“Probably one of them expensive cuts. Mind if I have a look-see?”

“Uh, no. I mean, yes, I do mind. The uh, particular way I cook my steak…you have to keep the lid closed until right when it’s done. Yeah, because if you don’t, it’ll get tough.”

“I see. Never heard of that. But you might oughta take a look at that thing soon, Larry. Smells like it’s starting to burn.”

“Yeah. Well, I was just about to check it. Thanks for drop­ping by. See you around, Jim.”

“Yep. We’ll probably see you out on the lake tomorrow.” Jim started walking away, then stopped and looked back and said, “But if you catch some you don’t want, no need to throw ‘em back. I’ll take ‘em.” He chuckled.

“Okay, Jim. Thanks.”

Jim started whistling as he walked back toward his cabin. Larry recognized it as the theme to the Andy Griffith Show. He wondered how Jim could see his way back to his cabin. He half expected to hear him yell when he tripped over some stump or armadillo.

Larry watched in satisfaction as the smoke drifted upward, beyond the soft glow of the lamp, into the night. Ashes to ashes, dust to dust, he thought. This was one steak that would never cheat on him again.

He had never felt so alive. Putting that sleazy tramp in her place and taking control of his life had cranked up the en­gine of his dark soul. And now, thanks to the close call with Jim, he was drenched in sweaty fear, pedal to the metal, fuel-injectors kicking in hard. What a rush!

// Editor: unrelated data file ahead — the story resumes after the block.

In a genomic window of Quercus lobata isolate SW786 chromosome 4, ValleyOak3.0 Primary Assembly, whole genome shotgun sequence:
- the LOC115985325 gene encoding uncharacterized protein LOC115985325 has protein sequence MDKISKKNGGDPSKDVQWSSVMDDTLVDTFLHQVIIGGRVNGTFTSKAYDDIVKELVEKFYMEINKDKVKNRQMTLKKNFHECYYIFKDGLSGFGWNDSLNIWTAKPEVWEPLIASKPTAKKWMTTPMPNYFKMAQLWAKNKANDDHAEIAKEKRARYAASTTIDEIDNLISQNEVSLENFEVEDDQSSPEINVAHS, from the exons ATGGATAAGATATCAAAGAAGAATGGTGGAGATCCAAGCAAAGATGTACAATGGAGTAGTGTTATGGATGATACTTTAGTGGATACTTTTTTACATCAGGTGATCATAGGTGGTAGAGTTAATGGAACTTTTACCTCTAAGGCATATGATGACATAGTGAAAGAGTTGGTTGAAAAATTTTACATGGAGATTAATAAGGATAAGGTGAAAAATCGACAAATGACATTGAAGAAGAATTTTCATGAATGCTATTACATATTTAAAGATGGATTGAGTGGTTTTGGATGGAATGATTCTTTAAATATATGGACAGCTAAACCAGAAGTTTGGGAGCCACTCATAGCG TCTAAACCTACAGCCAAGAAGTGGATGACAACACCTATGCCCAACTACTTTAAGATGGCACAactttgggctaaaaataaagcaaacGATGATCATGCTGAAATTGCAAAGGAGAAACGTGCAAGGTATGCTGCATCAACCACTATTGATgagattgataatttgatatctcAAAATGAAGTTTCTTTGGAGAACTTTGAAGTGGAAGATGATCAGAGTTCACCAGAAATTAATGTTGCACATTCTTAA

**********

Greg, Cynthia and Beverly had decided to catch a ride with Sandy from the church to the rehearsal dinner at Coreyville Pasta House.

As Greg was getting into the front seat with Sandy, he said, “By the way, Baby, that’s a beautiful necklace you’re wearing tonight. I don’t think I’ve ever seen it before.”

“Thanks, Honey. Mom gave me this necklace.”

“I did?” said Beverly.

“Yeah. Remember, it was Aunt Judy’s.”

“Really?”

“Yeah. You gave it to me three or four years ago.”

“Oh. That’s right. Now I remember.”

Greg wondered if Cynthia had winked at her mom to get her to go along with the story.

“I could eat a cow,” said Sandy.

“Would you settle for spaghetti?” said Beverly.